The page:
When your school lacks Black history, give us…..Girl Scout cookies?
Not exactly, but y’all should really support Girl Scouts of North-Central Alabama because one of the nonprofit’s alumnae created a patch honoring Addie Mae Collins, Cynthia Wesley, Carole Robertson and Carol Denise McNair – Birmingham’s four little girls who were killed during the 1963 16th Street Baptist Church Bombing.
The “Justice For All: Four Little Girls” Patch Program was birthed out of the brilliant Black mind of 19-year-old Taylor Player, now a sophomore at University of Alabama. She was inspired to create the program in 2019 as part of her Gold Award Project, Girl Scouts’ highest achievement. The patch seems fitting for the cause since Carole Robertson was a girl scout herself.
While the bombing was common knowledge to Player and her Black classmates, few of her other classmates knew the girls’ story despite attending a school district that’s down the highway from Birmingham. Player said once girls learned about the bombing through the patch program, they naturally want to learn more about what was happening at the time and what the four little girls were like.
“I wanted to increase their knowledge of not just African American History, but the history where they reside – United States history. Alabamian history,” Player said. “I just wanted them to have the urge to learn more about something that was just not being taught in schools.”
Now, 1,366 girls from 28 states have learned about Birmingham’s four angels through Player’s program. Girl Scouts earn the patch by completing activities like playing a game the four girls might have played, such as jump rope, or writing a poem in the girls’ honor. Girl Scouts must also watch educational videos about the four little girls through Girl Scouts’ TV app called Trailblazer TV.
As part of Player’s goal to spread the gift of Black history, girl scouts toured Birmingham’s Civil Rights district which includes 16th Street Baptist Church, Kelly Ingram Park and the Birmingham Civil Rights Institute during Player’s 2019 workshop. She had to switch things up in 2020 by creating a virtual workshop where about 400 girl scouts from across the country jumped on a Zoom call to hear a first-hand account of the bombing and its aftermath from Lisa McNair, sister of Carol McNair. Former U.S. Sen. Doug Jones answered questions about locking up two of the KKK members involved after the case was reopened four decades after the bombing.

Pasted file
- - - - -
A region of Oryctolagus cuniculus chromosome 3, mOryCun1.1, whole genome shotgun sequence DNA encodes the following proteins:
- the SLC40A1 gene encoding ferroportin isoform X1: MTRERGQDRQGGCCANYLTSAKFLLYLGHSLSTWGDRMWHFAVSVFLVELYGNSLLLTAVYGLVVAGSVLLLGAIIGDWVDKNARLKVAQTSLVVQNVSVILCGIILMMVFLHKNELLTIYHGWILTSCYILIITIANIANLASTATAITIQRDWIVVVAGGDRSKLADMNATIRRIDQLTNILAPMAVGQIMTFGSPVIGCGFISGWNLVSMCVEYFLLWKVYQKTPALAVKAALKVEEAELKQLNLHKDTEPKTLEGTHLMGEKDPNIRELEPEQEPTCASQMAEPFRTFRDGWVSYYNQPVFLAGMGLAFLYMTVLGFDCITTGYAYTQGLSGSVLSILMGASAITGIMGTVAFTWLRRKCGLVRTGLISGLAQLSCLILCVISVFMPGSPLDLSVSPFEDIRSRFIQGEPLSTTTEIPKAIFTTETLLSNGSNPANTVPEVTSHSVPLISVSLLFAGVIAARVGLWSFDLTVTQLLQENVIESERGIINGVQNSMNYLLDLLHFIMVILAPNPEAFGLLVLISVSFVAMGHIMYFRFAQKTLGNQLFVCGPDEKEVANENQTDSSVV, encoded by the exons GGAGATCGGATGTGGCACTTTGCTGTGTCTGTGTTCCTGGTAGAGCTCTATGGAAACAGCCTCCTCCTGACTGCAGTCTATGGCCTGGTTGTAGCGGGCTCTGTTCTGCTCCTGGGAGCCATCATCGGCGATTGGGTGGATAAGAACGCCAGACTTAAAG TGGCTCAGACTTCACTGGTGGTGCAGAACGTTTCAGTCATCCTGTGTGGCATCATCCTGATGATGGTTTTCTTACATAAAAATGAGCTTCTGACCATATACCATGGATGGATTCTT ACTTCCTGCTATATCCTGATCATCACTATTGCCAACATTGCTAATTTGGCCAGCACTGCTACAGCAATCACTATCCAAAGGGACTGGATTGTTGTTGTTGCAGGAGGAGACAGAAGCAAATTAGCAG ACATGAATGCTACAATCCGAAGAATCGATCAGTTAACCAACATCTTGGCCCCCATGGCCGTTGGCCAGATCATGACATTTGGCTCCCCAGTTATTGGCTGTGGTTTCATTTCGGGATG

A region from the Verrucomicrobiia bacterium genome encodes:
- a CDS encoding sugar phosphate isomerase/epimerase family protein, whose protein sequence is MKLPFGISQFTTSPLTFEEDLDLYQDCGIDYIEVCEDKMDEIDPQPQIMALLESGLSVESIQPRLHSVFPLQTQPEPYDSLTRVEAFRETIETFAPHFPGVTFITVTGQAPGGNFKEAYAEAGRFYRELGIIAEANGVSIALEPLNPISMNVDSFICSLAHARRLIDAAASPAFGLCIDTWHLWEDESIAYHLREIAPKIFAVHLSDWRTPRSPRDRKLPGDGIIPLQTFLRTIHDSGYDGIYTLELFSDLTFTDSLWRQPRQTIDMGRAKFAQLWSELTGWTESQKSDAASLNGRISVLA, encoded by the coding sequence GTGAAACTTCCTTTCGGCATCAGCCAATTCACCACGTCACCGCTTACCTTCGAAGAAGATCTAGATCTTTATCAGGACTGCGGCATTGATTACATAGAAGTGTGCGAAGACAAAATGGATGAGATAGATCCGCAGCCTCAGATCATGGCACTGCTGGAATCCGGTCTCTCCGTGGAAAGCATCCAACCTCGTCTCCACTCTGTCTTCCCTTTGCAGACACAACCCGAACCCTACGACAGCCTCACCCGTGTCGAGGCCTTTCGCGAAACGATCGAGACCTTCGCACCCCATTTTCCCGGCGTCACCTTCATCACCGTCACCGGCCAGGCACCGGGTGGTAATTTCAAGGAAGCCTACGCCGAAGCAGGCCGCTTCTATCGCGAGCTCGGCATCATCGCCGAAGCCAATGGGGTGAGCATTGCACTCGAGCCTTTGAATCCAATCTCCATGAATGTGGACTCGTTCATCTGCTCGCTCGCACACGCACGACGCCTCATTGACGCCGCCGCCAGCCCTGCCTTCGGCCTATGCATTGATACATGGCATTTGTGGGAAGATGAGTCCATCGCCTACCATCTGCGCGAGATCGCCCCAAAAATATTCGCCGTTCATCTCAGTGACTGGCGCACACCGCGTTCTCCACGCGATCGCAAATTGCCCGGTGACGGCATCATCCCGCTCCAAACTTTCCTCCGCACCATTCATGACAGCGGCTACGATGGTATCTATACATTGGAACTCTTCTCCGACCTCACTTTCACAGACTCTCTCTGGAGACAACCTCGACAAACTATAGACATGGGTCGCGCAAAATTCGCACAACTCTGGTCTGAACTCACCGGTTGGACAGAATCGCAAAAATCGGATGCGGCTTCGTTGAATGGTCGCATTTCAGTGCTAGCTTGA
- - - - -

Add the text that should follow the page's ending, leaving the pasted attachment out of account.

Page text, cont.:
Player said history classes also leave out Black women in STEM fields, such as the women who worked on NASA projects. So during this year’s workshop, girls were able to speak to one of Player’s troop leaders Dr. Denise Gregory, who is also a professor, chemist and assistant provost for diversity and intercultural initiatives at Samford University.
Player hopes the program inspires girls to continue the four little girls’ legacies by accomplishing their dreams.
“I just like to place those seeds like that. Like, ‘You can do anything,” she said. “Anything you want to do in life, it’s within arm’s reach as long as you put your mind to it and you put in the effort.”
Black history is now
History isn’t a dusty book sitting on a shelf. History is now. The legacy we leave behind depends on the words and actions we are expressing right now.
When a coalition of social justice activists found out that Alabama’s largest financial instruction, Regions Bank, was financing private prison firm CoreCivic, the activists said, “AHT! We’re not having that here!”